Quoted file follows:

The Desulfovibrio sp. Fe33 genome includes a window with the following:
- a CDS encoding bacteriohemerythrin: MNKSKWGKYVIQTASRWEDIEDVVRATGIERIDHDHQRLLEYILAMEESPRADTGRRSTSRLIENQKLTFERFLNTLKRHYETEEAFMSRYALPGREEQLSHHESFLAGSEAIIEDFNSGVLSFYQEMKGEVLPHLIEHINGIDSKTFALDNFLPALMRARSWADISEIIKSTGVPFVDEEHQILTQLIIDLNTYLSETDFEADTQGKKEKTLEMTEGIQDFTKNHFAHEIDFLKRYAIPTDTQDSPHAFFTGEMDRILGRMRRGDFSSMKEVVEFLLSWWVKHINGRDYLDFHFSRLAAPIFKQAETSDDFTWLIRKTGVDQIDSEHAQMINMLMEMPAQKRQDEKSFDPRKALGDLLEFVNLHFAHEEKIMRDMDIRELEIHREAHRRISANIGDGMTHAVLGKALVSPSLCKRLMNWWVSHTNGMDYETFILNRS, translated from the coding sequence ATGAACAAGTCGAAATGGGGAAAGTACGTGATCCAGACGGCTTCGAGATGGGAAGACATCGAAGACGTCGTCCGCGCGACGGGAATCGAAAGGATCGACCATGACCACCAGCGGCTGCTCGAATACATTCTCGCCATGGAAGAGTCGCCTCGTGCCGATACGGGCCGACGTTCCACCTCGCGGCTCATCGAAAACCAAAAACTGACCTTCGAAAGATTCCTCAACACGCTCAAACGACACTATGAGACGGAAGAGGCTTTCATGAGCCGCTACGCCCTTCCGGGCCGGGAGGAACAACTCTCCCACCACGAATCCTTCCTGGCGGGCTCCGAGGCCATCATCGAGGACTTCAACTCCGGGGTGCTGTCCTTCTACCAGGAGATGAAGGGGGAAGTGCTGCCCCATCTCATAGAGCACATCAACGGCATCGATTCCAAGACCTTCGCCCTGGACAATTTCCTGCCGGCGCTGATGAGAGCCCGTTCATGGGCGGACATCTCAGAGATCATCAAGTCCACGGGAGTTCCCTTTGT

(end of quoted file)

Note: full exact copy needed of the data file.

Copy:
The Desulfovibrio sp. Fe33 genome includes a window with the following:
- a CDS encoding bacteriohemerythrin: MNKSKWGKYVIQTASRWEDIEDVVRATGIERIDHDHQRLLEYILAMEESPRADTGRRSTSRLIENQKLTFERFLNTLKRHYETEEAFMSRYALPGREEQLSHHESFLAGSEAIIEDFNSGVLSFYQEMKGEVLPHLIEHINGIDSKTFALDNFLPALMRARSWADISEIIKSTGVPFVDEEHQILTQLIIDLNTYLSETDFEADTQGKKEKTLEMTEGIQDFTKNHFAHEIDFLKRYAIPTDTQDSPHAFFTGEMDRILGRMRRGDFSSMKEVVEFLLSWWVKHINGRDYLDFHFSRLAAPIFKQAETSDDFTWLIRKTGVDQIDSEHAQMINMLMEMPAQKRQDEKSFDPRKALGDLLEFVNLHFAHEEKIMRDMDIRELEIHREAHRRISANIGDGMTHAVLGKALVSPSLCKRLMNWWVSHTNGMDYETFILNRS, translated from the coding sequence ATGAACAAGTCGAAATGGGGAAAGTACGTGATCCAGACGGCTTCGAGATGGGAAGACATCGAAGACGTCGTCCGCGCGACGGGAATCGAAAGGATCGACCATGACCACCAGCGGCTGCTCGAATACATTCTCGCCATGGAAGAGTCGCCTCGTGCCGATACGGGCCGACGTTCCACCTCGCGGCTCATCGAAAACCAAAAACTGACCTTCGAAAGATTCCTCAACACGCTCAAACGACACTATGAGACGGAAGAGGCTTTCATGAGCCGCTACGCCCTTCCGGGCCGGGAGGAACAACTCTCCCACCACGAATCCTTCCTGGCGGGCTCCGAGGCCATCATCGAGGACTTCAACTCCGGGGTGCTGTCCTTCTACCAGGAGATGAAGGGGGAAGTGCTGCCCCATCTCATAGAGCACATCAACGGCATCGATTCCAAGACCTTCGCCCTGGACAATTTCCTGCCGGCGCTGATGAGAGCCCGTTCATGGGCGGACATCTCAGAGATCATCAAGTCCACGGGAGTTCCCTTTGT